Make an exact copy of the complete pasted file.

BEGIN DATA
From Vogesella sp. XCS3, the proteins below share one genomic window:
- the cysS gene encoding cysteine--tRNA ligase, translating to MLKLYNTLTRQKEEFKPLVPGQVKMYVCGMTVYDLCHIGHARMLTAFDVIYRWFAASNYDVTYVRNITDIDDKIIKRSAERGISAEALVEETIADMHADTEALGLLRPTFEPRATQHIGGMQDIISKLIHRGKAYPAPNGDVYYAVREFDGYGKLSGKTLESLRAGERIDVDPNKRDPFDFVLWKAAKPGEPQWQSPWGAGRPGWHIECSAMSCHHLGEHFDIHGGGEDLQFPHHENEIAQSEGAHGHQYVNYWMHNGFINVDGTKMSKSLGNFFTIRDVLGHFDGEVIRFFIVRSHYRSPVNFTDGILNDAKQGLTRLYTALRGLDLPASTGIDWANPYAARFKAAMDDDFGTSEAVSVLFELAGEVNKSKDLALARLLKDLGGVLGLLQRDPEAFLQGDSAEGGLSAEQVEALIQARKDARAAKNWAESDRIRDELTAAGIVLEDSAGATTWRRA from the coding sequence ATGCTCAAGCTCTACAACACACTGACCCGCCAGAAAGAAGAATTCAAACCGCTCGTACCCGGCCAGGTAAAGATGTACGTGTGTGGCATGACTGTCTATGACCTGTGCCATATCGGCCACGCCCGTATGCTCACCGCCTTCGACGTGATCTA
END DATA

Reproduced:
From Vogesella sp. XCS3, the proteins below share one genomic window:
- the cysS gene encoding cysteine--tRNA ligase, translating to MLKLYNTLTRQKEEFKPLVPGQVKMYVCGMTVYDLCHIGHARMLTAFDVIYRWFAASNYDVTYVRNITDIDDKIIKRSAERGISAEALVEETIADMHADTEALGLLRPTFEPRATQHIGGMQDIISKLIHRGKAYPAPNGDVYYAVREFDGYGKLSGKTLESLRAGERIDVDPNKRDPFDFVLWKAAKPGEPQWQSPWGAGRPGWHIECSAMSCHHLGEHFDIHGGGEDLQFPHHENEIAQSEGAHGHQYVNYWMHNGFINVDGTKMSKSLGNFFTIRDVLGHFDGEVIRFFIVRSHYRSPVNFTDGILNDAKQGLTRLYTALRGLDLPASTGIDWANPYAARFKAAMDDDFGTSEAVSVLFELAGEVNKSKDLALARLLKDLGGVLGLLQRDPEAFLQGDSAEGGLSAEQVEALIQARKDARAAKNWAESDRIRDELTAAGIVLEDSAGATTWRRA from the coding sequence ATGCTCAAGCTCTACAACACACTGACCCGCCAGAAAGAAGAATTCAAACCGCTCGTACCCGGCCAGGTAAAGATGTACGTGTGTGGCATGACTGTCTATGACCTGTGCCATATCGGCCACGCCCGTATGCTCACCGCCTTCGACGTGATCTA